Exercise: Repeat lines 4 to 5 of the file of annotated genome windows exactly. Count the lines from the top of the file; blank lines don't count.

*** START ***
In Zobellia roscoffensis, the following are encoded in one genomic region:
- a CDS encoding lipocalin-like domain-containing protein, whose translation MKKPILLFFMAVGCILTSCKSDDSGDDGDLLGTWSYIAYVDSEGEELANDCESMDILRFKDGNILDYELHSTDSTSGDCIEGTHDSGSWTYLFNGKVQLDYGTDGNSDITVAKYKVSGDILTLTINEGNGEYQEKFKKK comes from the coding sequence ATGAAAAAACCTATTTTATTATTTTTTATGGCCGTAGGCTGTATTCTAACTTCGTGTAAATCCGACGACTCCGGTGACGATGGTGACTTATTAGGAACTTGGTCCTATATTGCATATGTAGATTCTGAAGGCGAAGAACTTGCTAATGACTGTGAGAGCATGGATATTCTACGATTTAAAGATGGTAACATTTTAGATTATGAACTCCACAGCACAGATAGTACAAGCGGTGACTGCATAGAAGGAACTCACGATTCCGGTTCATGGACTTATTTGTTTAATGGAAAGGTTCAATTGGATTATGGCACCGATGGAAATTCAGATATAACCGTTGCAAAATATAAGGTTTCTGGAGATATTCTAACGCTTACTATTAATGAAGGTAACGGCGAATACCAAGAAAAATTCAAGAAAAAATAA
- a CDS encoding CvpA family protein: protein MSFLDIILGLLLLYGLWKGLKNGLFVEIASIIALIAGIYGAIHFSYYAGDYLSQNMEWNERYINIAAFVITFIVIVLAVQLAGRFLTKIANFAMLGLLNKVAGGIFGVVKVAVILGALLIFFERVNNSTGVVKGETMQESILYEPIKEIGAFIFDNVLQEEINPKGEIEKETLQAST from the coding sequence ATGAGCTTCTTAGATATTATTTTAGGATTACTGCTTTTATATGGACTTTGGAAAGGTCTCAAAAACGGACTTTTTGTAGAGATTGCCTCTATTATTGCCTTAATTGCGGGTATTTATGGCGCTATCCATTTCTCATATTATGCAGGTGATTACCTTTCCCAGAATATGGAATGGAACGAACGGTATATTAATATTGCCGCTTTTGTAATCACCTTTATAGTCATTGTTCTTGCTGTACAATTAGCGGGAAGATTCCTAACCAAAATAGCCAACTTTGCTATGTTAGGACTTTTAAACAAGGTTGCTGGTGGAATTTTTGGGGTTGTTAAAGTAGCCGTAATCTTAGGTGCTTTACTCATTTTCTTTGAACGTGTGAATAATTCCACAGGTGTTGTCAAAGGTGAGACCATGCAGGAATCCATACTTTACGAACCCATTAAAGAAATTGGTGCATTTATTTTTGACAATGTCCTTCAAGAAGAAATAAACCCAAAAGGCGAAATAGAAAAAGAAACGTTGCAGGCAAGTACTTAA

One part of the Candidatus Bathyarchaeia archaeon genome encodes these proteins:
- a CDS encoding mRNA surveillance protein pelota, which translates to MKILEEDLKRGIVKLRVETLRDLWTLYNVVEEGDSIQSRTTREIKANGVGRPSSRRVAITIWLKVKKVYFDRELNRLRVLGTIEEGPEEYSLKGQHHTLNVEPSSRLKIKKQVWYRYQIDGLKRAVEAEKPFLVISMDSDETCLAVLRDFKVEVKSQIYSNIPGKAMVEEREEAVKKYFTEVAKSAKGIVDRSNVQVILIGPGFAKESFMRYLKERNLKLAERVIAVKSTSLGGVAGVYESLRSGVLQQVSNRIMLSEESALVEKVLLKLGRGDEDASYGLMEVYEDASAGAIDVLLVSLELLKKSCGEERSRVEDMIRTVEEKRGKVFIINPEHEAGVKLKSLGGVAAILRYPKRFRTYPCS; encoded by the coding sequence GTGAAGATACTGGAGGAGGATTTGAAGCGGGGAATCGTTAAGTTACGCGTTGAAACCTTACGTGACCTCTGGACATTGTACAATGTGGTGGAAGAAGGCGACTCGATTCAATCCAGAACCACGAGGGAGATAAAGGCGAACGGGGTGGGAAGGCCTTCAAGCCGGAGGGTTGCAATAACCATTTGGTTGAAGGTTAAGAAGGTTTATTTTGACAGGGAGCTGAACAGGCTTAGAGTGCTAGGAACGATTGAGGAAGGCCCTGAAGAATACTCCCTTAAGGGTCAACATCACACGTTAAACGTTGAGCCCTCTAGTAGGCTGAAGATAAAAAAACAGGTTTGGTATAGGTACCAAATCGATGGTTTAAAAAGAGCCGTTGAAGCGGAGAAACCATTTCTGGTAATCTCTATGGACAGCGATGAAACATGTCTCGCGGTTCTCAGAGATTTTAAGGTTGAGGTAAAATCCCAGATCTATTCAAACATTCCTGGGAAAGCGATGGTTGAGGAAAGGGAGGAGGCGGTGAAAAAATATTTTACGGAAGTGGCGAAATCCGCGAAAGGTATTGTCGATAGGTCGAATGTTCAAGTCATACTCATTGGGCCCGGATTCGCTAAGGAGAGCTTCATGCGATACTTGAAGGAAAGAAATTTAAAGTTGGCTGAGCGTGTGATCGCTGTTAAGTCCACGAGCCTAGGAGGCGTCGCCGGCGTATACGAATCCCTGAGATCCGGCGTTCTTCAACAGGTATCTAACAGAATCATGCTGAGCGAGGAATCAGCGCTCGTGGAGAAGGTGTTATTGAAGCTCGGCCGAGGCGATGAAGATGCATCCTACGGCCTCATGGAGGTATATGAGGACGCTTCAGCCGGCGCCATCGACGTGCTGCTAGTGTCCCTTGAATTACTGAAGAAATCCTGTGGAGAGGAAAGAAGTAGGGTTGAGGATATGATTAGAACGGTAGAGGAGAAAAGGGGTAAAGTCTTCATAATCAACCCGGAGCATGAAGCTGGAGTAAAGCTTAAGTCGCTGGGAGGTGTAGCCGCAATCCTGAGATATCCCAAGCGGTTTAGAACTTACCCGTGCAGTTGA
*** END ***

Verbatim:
One part of the Candidatus Bathyarchaeia archaeon genome encodes these proteins:
- a CDS encoding mRNA surveillance protein pelota, which translates to MKILEEDLKRGIVKLRVETLRDLWTLYNVVEEGDSIQSRTTREIKANGVGRPSSRRVAITIWLKVKKVYFDRELNRLRVLGTIEEGPEEYSLKGQHHTLNVEPSSRLKIKKQVWYRYQIDGLKRAVEAEKPFLVISMDSDETCLAVLRDFKVEVKSQIYSNIPGKAMVEEREEAVKKYFTEVAKSAKGIVDRSNVQVILIGPGFAKESFMRYLKERNLKLAERVIAVKSTSLGGVAGVYESLRSGVLQQVSNRIMLSEESALVEKVLLKLGRGDEDASYGLMEVYEDASAGAIDVLLVSLELLKKSCGEERSRVEDMIRTVEEKRGKVFIINPEHEAGVKLKSLGGVAAILRYPKRFRTYPCS; encoded by the coding sequence GTGAAGATACTGGAGGAGGATTTGAAGCGGGGAATCGTTAAGTTACGCGTTGAAACCTTACGTGACCTCTGGACATTGTACAATGTGGTGGAAGAAGGCGACTCGATTCAATCCAGAACCACGAGGGAGATAAAGGCGAACGGGGTGGGAAGGCCTTCAAGCCGGAGGGTTGCAATAACCATTTGGTTGAAGGTTAAGAAGGTTTATTTTGACAGGGAGCTGAACAGGCTTAGAGTGCTAGGAACGATTGAGGAAGGCCCTGAAGAATACTCCCTTAAGGGTCAACATCACACGTTAAACGTTGAGCCCTCTAGTAGGCTGAAGATAAAAAAACAGGTTTGGTATAGGTACCAAATCGATGGTTTAAAAAGAGCCGTTGAAGCGGAGAAACCATTTCTGGTAATCTCTATGGACAGCGATGAAACATGTCTCGCGGTTCTCAGAGATTTTAAGGTTGAGGTAAAATCCCAGATCTATTCAAACATTCCTGGGAAAGCGATGGTTGAGGAAAGGGAGGAGGCGGTGAAAAAATATTTTACGGAAGTGGCGAAATCCGCGAAAGGTATTGTCGATAGGTCGAATGTTCAAGTCATACTCATTGGGCCCGGATTCGCTAAGGAGAGCTTCATGCGATACTTGAAGGAAAGAAATTTAAAGTTGGCTGAGCGTGTGATCGCTGTTAAGTCCACGAGCCTAGGAGGCGTCGCCGGCGTATACGAATCCCTGAGATCCGGCGTTCTTCAACAGGTATCTAACAGAATCATGCTGAGCGAGGAATCAGCGCTCGTGGAGAAGGTGTTATTGAAGCTCGGCCGAGGCGATGAAGATGCATCCTACGGCCTCATGGAGGTATATGAGGACGCTTCAGCCGGCGCCATCGACGTGCTGCTAGTGTCCCTTGAATTACTGAAGAAATCCTGTGGAGAGGAAAGAAGTAGGGTTGAGGATATGATTAGAACGGTAGAGGAGAAAAGGGGTAAAGTCTTCATAATCAACCCGGAGCATGAAGCTGGAGTAAAGCTTAAGTCGCTGGGAGGTGTAGCCGCAATCCTGAGATATCCCAAGCGGTTTAGAACTTACCCGTGCAGTTGA